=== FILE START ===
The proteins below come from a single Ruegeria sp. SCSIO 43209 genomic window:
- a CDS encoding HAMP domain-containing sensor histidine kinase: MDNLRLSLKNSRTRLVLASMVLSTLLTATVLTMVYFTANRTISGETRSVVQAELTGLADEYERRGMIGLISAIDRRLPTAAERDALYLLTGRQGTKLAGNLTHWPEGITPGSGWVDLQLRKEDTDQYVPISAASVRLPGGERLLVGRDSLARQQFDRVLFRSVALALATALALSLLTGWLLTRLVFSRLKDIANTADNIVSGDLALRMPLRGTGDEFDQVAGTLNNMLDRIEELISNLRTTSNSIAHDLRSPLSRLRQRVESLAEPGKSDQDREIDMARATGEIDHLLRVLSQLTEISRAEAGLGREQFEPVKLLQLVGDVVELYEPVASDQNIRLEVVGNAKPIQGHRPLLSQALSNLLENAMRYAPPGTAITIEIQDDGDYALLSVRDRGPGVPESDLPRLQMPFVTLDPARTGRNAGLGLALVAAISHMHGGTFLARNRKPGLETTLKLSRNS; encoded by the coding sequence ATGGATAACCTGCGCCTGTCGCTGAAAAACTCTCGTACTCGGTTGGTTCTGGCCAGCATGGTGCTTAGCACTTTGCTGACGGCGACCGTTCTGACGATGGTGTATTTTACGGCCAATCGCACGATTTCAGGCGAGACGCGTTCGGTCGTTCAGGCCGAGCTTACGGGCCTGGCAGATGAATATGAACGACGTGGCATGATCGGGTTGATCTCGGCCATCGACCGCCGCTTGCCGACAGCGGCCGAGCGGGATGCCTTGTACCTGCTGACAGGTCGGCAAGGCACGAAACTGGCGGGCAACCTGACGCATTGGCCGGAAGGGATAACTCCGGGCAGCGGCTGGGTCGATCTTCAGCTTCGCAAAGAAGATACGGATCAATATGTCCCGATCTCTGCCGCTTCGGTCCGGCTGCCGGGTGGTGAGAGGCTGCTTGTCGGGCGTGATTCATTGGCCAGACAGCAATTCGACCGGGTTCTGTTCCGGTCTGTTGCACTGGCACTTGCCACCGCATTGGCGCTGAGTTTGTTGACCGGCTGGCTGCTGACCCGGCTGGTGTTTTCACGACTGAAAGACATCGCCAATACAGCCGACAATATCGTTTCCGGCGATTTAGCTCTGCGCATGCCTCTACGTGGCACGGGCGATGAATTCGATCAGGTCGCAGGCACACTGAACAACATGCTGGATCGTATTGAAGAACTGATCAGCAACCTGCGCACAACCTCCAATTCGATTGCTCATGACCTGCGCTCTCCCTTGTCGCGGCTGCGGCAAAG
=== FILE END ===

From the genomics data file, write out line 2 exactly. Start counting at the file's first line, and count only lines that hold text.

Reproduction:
- a CDS encoding HAMP domain-containing sensor histidine kinase: MDNLRLSLKNSRTRLVLASMVLSTLLTATVLTMVYFTANRTISGETRSVVQAELTGLADEYERRGMIGLISAIDRRLPTAAERDALYLLTGRQGTKLAGNLTHWPEGITPGSGWVDLQLRKEDTDQYVPISAASVRLPGGERLLVGRDSLARQQFDRVLFRSVALALATALALSLLTGWLLTRLVFSRLKDIANTADNIVSGDLALRMPLRGTGDEFDQVAGTLNNMLDRIEELISNLRTTSNSIAHDLRSPLSRLRQRVESLAEPGKSDQDREIDMARATGEIDHLLRVLSQLTEISRAEAGLGREQFEPVKLLQLVGDVVELYEPVASDQNIRLEVVGNAKPIQGHRPLLSQALSNLLENAMRYAPPGTAITIEIQDDGDYALLSVRDRGPGVPESDLPRLQMPFVTLDPARTGRNAGLGLALVAAISHMHGGTFLARNRKPGLETTLKLSRNS; encoded by the coding sequence ATGGATAACCTGCGCCTGTCGCTGAAAAACTCTCGTACTCGGTTGGTTCTGGCCAGCATGGTGCTTAGCACTTTGCTGACGGCGACCGTTCTGACGATGGTGTATTTTACGGCCAATCGCACGATTTCAGGCGAGACGCGTTCGGTCGTTCAGGCCGAGCTTACGGGCCTGGCAGATGAATATGAACGACGTGGCATGATCGGGTTGATCTCGGCCATCGACCGCCGCTTGCCGACAGCGGCCGAGCGGGATGCCTTGTACCTGCTGACAGGTCGGCAAGGCACGAAACTGGCGGGCAACCTGACGCATTGGCCGGAAGGGATAACTCCGGGCAGCGGCTGGGTCGATCTTCAGCTTCGCAAAGAAGATACGGATCAATATGTCCCGATCTCTGCCGCTTCGGTCCGGCTGCCGGGTGGTGAGAGGCTGCTTGTCGGGCGTGATTCATTGGCCAGACAGCAATTCGACCGGGTTCTGTTCCGGTCTGTTGCACTGGCACTTGCCACCGCATTGGCGCTGAGTTTGTTGACCGGCTGGCTGCTGACCCGGCTGGTGTTTTCACGACTGAAAGACATCGCCAATACAGCCGACAATATCGTTTCCGGCGATTTAGCTCTGCGCATGCCTCTACGTGGCACGGGCGATGAATTCGATCAGGTCGCAGGCACACTGAACAACATGCTGGATCGTATTGAAGAACTGATCAGCAACCTGCGCACAACCTCCAATTCGATTGCTCATGACCTGCGCTCTCCCTTGTCGCGGCTGCGGCAAAG